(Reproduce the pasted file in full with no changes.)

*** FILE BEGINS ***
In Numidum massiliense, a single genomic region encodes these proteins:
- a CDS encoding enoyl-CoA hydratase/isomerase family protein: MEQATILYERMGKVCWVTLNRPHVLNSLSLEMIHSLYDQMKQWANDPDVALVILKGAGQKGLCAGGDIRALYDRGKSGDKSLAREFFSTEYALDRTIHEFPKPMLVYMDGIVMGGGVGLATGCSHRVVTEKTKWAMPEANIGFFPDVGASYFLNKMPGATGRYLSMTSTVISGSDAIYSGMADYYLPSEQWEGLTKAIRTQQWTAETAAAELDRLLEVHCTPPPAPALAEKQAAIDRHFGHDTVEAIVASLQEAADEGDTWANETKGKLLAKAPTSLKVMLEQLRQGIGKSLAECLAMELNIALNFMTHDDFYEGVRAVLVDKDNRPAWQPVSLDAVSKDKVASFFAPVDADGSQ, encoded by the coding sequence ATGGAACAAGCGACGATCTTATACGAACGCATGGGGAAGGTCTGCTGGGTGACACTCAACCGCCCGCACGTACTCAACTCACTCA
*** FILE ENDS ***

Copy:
In Numidum massiliense, a single genomic region encodes these proteins:
- a CDS encoding enoyl-CoA hydratase/isomerase family protein: MEQATILYERMGKVCWVTLNRPHVLNSLSLEMIHSLYDQMKQWANDPDVALVILKGAGQKGLCAGGDIRALYDRGKSGDKSLAREFFSTEYALDRTIHEFPKPMLVYMDGIVMGGGVGLATGCSHRVVTEKTKWAMPEANIGFFPDVGASYFLNKMPGATGRYLSMTSTVISGSDAIYSGMADYYLPSEQWEGLTKAIRTQQWTAETAAAELDRLLEVHCTPPPAPALAEKQAAIDRHFGHDTVEAIVASLQEAADEGDTWANETKGKLLAKAPTSLKVMLEQLRQGIGKSLAECLAMELNIALNFMTHDDFYEGVRAVLVDKDNRPAWQPVSLDAVSKDKVASFFAPVDADGSQ, encoded by the coding sequence ATGGAACAAGCGACGATCTTATACGAACGCATGGGGAAGGTCTGCTGGGTGACACTCAACCGCCCGCACGTACTCAACTCACTCA